‘Niagara: The Musical,’ a work-in-progress with fabulous music

At DC Arts Center, an original musical about real-life risk-takers who went over the famous falls.

History has dubbed them the Daredevils of Niagara Falls: the infamous risk-takers who thought it would be a good idea to float over the falls and drop 167 feet into crashing waves. It all started in 1901 with Annie Edison Taylor, who at age 63 took the plunge in a barrel and lived to tell the tale. Since then dozens of men — presumably not content to be outdone by a woman — have attempted the same stunt, in different containers and with varying outcomes, including gruesome fatality.

Thomas Folderauer and Jacob Oswald, two 2018 grads of Maryland’s Westminister High School, have cleverly developed Folderauer’s idea to adapt the stories of 13 of those maybe-deranged daredevils into a musical. Hey, if Stephen Sondheim could turn into a tuner 10 malcontents who tried to kill the president, why not? Besides, not unlike the felons in Assassins, the Daredevils of Niagara Falls are off-the-wall fascinating (for a quick overview of their renowned recklessness, check out the video below).

Jacob Miller as Bobby Leach and company in ‘Niagara: The Musical.’ Photo by Rick Hartwig.

With Folderauer’s music and lyrics and Oswald’s book, Niagara: The Musical debuted in an outdoor workshop production last summer (a video of which is on YouTube), and Golden Iris Theatre has brought the show to town for a world premiere run at the DC Arts Center black box in Adams Morgan.

The first thing to be said about Niagara is that the music Folderauer has composed is fabulous. I loved it. When the ensemble sings its harmonies as if a chorale, the effect is glorious. The rich prerecorded accompaniment (orchestrations by Folderauer and arrangements by Kyle Munro, who also directs) sounds amazing in the small DCAC space. I could have mistaken it for live (the expert sound design is by Folderauer). And the panoply of instruments in play — I heard piano, percussion, banjo, guitar, clarinet, and more — was created electronically by Folderauer as musical director, who could have been credited as solo entire orchestra.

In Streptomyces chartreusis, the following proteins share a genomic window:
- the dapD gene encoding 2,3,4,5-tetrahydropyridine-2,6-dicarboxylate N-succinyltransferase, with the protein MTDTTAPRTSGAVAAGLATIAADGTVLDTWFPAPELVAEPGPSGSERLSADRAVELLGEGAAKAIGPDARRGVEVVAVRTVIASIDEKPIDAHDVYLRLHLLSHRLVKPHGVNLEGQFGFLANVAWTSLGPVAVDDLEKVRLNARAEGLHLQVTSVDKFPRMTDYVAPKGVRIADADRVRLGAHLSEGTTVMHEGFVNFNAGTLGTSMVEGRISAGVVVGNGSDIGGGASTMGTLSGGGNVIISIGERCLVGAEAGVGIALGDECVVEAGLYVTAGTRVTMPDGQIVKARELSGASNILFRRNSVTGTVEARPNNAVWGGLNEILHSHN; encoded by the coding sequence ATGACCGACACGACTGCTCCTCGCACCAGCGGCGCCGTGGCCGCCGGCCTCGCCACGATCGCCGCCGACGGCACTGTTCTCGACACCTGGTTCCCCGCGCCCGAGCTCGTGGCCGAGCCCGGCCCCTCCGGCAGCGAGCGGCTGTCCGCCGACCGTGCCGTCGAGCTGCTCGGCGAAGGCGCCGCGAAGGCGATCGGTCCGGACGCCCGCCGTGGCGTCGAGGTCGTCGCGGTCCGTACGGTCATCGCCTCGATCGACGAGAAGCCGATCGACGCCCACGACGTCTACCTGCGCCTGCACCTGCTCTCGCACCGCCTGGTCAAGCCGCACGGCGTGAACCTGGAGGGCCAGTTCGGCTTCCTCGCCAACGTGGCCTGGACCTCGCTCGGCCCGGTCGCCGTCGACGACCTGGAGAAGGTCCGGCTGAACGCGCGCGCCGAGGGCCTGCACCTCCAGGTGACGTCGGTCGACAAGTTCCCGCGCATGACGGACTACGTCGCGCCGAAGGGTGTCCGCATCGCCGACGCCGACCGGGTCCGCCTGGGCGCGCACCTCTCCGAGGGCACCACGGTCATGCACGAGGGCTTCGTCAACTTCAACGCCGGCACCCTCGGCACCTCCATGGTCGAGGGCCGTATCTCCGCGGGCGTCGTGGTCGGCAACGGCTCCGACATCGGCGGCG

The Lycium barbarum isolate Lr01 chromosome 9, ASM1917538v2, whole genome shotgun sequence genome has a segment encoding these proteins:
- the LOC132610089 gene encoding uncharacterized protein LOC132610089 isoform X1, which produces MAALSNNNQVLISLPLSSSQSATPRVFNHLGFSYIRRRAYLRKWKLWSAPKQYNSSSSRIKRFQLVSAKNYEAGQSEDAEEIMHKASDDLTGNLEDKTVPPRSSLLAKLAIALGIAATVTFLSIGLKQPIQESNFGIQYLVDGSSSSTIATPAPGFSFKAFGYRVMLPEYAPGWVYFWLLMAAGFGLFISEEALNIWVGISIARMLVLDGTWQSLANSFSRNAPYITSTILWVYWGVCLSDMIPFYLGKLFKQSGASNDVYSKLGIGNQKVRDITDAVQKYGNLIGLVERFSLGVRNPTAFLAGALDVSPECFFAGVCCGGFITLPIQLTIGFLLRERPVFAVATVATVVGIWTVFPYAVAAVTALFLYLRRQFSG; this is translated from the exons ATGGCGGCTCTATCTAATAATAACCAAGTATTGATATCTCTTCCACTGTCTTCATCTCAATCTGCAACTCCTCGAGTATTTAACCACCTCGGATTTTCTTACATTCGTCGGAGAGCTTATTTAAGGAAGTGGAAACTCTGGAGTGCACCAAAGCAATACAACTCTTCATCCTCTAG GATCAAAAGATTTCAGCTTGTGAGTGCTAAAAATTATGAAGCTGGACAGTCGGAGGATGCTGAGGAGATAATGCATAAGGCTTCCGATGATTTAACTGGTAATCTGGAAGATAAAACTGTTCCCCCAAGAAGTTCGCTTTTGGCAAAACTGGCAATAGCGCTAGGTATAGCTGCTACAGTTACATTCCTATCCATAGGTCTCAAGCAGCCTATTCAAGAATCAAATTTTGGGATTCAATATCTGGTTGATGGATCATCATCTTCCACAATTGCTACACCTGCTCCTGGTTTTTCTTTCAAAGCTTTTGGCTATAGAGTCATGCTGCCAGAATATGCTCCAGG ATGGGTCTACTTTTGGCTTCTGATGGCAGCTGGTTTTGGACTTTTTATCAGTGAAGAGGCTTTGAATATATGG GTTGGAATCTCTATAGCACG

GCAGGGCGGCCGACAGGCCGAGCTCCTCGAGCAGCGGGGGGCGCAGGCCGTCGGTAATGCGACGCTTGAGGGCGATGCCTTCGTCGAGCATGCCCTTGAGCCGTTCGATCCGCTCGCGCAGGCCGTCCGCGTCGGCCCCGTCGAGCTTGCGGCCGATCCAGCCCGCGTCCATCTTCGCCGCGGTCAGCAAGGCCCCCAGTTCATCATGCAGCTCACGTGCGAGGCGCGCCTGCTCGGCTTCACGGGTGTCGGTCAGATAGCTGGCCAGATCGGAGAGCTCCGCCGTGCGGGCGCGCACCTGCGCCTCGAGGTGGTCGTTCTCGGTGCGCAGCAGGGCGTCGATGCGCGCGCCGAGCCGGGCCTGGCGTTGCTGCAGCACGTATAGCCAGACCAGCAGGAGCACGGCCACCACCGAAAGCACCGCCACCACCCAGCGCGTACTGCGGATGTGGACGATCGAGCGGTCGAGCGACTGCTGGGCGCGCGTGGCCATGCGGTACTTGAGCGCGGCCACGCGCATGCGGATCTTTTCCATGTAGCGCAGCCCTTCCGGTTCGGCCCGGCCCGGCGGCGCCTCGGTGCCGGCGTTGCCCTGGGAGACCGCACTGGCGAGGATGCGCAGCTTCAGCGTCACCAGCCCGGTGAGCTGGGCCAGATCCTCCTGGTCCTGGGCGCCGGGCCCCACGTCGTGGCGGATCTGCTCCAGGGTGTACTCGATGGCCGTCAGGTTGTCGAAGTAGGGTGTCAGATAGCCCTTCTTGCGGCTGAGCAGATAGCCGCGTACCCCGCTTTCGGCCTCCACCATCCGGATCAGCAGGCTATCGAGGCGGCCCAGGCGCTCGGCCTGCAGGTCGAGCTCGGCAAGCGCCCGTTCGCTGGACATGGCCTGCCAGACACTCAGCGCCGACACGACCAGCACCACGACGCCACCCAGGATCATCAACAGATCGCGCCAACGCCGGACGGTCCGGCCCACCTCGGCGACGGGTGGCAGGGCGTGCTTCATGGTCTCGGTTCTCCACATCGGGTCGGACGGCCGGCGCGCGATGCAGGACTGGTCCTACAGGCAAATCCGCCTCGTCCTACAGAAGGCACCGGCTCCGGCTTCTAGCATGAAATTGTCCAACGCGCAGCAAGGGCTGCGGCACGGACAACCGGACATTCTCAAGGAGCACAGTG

While the framing device of Assassins is a carnival shooting gallery where the killer characters gather in one place outside their historical chronology, Niagara is set wittily in a dive bar. It’s called the Bridge Street Tavern, based on a real restaurant once owned by Bobby Leach, who was the second daredevil after Annie Edison Taylor (“the original badass,” played by Debbie Mobley). Leach appears as a barkeep played by Jacob Miller (whose resonant baritone is a standout among the voices of the cast). And to this watering hole, Jesse Sharp (Roman Adolfs), himself a daredevil, summons the over-the-falls affinity group so that their stories can get told in a musical number one by one in two acts.

Debbie Mobley (center) as Annie Edson Taylor, Roman Adolfs (seated) as Jesse Sharp, and company in ‘Niagara: The Musical.’ Photo by Rick Hartwig.

One of the most poignant is that of Charles Stephens (Willem Rogers), who expected that fame and fortune would follow from his plunge and rescue his 11 kids from poverty. Instead, he perished, and all that remained of him was a torn-off arm, tattoed with a message to his wife: “Forget me not.” So there’s a song in the show called “Forget Me Not,” which Stephens sings as if in mid-plunge to his wife:

All I want is for this ink to be
Another reason you think of me.
I would give my hand,
Just so you could grab it.
I would give my heart,
But you already have it. 

Robert Overacker (Jake Long), altruistically thinking the stunt would help him raise money for the homeless, rode over the falls on a Jet Ski and drowned. So there’s a song in the show called “Jet-Ski” during which members of the ensemble assemble amusingly as the vehicle Overacker rides to his death.

Kyle Secula as Jean Lussier and company in ‘Niagara: The Musical.’ Photo by Rick Hartwig.

A shadier narrative is that of Jean Lussier (Kyle Secula), who survived the falls in a huge “Rubber-O-Sphere.” Subsequently, he sold souvenir pieces of the vessel until the supply ran out, at which point he hawked fakes cut from inner tubes. So there’s a song in the show called “Made My Livin'” in which Lussier extols the art of his con:

Mmm, made my livin’,
Yes, in just one damn minute.
167 feet ain’t so bad
When there’s profits to be had.
So step right up, and come in close.
Get your look at the masterpiece.
Loosen up! Seize your moment.
Come on and buy yourself a
Piece of history. 

And so the show goes: musically imagined vignettes pegged to each of a baker’s dozen daredevils’ derring-do.